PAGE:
School-yard epithets to the contrary, there is nothing derogatory about the word lard. Lard, along with saturated fat, has plenty of monounsaturated fat, vitamin D, and stearic acid (and while I don't happen to think there is anything wrong with saturated fats, no one can complain about those other components). Like beef and poultry, pork has diet-dependent Omega 3:6 ratios, so a well-fed pig will produce Omega 3-rich lard. Lard also has a low smoking point, making it an excellent cooking fat. Lard is simply not the demonic force it has been made out to be. In moderation (as with any food) lard supplies many essential nutrients. At least fresh, straight-from-the-pig lard — hydrogenated lard, found on your supermarket shelf and full of trans fats, is a different story.
Until fairly recently, fresh lard and other unprocessed animal fats were an important part of the human diet, sharing the fat stage with oils from olives, nuts and seeds. However, a series of technological and medical advances have given us a strange, fickle relationship with fats. To vastly oversimplify: First we figured out that we could improve the shelf life of fats by hydrogenating them. Then we all came to believe that animal fats were bad and got a big crush on olive oil. Now, we find that trans fats created by hydrogenating are not so hot. All this back and forth is one of the things that has led me to take up this rule of thumb: have humans eaten it for a couple thousand years or more? If so, I am pretty sure our bodies are equipped to handle it. If not, I think twice about making it a staple.
Where am I going with this? Fresh lard is an excellent, and healthy, cooking fat. And if you want fresh lard, you've pretty much got to render it yourself or pay $6 a lb at a fancy greenmarket stand. Guess which I thought would be more fun?
The process for rendering is simple enough: you simply heat the chopped fat slowly, letting it melt, and then strain out the fried solids. You can do it either over the stovetop or in the oven. The temperature will affect the taste, as will the type of fat. Leaf lard, the tender fat between the pig's organs, is best for pastries, while back fat is best for savory cooking. Lower temperatures are supposed to make for a milder-flavored lard. For my lard, I ordered a giant package of pork back fat from my meat CSA, and, after chopping it, put it in a roughly 300 degree oven for about 6 hours. I'm not sure it was entirely done at that point (Did I mention it takes forever?), as only about half the cracklins had sunk. but I needed the oven back. Lastly, since fresh lard needs to be frozen (or refrigerated for shorter periods), I poured the clear golden lard into muffin tins and canning jars to freeze, where it turned a beautiful clean white as it cooled and solidified.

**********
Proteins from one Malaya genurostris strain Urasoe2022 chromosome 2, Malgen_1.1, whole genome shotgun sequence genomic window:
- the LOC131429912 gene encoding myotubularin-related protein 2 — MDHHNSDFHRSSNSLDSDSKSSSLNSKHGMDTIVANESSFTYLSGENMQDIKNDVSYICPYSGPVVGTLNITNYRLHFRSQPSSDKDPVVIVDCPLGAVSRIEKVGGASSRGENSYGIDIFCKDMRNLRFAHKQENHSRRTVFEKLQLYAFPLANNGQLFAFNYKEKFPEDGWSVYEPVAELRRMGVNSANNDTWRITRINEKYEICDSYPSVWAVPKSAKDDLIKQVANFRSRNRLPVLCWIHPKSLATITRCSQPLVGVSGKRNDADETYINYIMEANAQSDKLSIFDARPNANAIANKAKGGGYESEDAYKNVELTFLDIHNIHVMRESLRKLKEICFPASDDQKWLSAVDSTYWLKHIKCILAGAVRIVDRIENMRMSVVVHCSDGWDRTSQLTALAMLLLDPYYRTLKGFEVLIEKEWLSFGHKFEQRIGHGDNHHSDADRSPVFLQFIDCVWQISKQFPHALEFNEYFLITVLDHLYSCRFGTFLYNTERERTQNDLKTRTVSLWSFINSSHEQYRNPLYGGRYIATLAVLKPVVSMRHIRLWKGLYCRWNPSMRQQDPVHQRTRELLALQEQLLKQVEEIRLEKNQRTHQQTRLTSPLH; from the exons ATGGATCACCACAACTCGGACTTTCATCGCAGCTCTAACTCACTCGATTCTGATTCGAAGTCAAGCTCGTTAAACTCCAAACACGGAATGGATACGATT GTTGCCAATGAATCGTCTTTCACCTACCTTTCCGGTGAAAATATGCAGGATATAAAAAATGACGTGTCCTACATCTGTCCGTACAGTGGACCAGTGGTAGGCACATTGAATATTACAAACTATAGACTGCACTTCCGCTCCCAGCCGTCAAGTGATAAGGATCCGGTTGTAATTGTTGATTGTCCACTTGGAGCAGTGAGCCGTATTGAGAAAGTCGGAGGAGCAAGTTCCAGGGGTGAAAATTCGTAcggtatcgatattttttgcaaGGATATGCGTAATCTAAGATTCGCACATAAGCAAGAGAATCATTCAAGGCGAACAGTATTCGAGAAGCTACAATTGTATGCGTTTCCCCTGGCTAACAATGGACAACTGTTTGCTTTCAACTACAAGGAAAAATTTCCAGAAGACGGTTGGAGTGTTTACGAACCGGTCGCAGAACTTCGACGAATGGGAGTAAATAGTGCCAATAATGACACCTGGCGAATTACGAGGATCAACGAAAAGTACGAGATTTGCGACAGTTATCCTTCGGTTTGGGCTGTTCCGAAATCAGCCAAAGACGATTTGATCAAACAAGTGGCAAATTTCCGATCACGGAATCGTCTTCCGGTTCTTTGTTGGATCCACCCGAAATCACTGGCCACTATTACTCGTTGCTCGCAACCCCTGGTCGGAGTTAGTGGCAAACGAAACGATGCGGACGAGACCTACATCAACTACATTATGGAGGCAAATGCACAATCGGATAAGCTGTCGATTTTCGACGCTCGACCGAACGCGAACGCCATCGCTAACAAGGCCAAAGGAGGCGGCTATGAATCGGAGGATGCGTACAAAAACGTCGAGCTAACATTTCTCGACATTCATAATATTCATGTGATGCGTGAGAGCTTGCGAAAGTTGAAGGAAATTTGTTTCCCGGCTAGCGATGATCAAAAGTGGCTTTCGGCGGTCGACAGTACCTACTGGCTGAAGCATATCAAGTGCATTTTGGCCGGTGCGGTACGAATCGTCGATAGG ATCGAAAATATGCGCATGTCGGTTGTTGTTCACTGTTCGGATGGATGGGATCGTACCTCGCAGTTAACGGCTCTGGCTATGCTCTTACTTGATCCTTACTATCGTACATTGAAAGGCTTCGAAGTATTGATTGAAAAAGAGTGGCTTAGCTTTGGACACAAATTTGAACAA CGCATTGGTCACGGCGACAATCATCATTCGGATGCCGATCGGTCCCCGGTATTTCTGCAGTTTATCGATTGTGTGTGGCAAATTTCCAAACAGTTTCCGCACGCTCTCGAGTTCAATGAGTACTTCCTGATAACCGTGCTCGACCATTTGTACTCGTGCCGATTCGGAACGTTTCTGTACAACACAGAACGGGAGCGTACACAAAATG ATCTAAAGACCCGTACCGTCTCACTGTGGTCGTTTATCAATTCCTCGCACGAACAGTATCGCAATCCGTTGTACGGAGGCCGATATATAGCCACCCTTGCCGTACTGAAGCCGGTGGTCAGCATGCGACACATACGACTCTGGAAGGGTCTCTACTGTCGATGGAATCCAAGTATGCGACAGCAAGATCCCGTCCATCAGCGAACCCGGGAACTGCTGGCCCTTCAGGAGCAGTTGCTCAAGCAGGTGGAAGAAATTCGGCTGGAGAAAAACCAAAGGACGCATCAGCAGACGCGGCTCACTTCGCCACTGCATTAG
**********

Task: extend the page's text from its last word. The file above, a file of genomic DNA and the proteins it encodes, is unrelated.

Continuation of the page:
Rendering lard also has the reputation of being very stinky. Very, very stinky. I didn't have that experience, but it being my first try, and having stopped it early, I honestly can't say whether it was a fluke or not. I was so sure that it would start stinking before all the lard was rendered that I later cooked and re-cooked the cracklins, giving them another 4 hours in the oven, fully expecting them to start stinking any minute. Near the end, I did experience a strange but mild nose-stinging sensation somewhat like when you cook a great deal of chilies. That could have just been from sticking my nose in the oven repeatedly. And I only got about a half cup of lard out of the second cooking, so maybe I was pretty close to done the first time around. Or maybe you just can't really render things in two stages. Next time, and there will definitely be a next time, I'll make sure I let it run its course.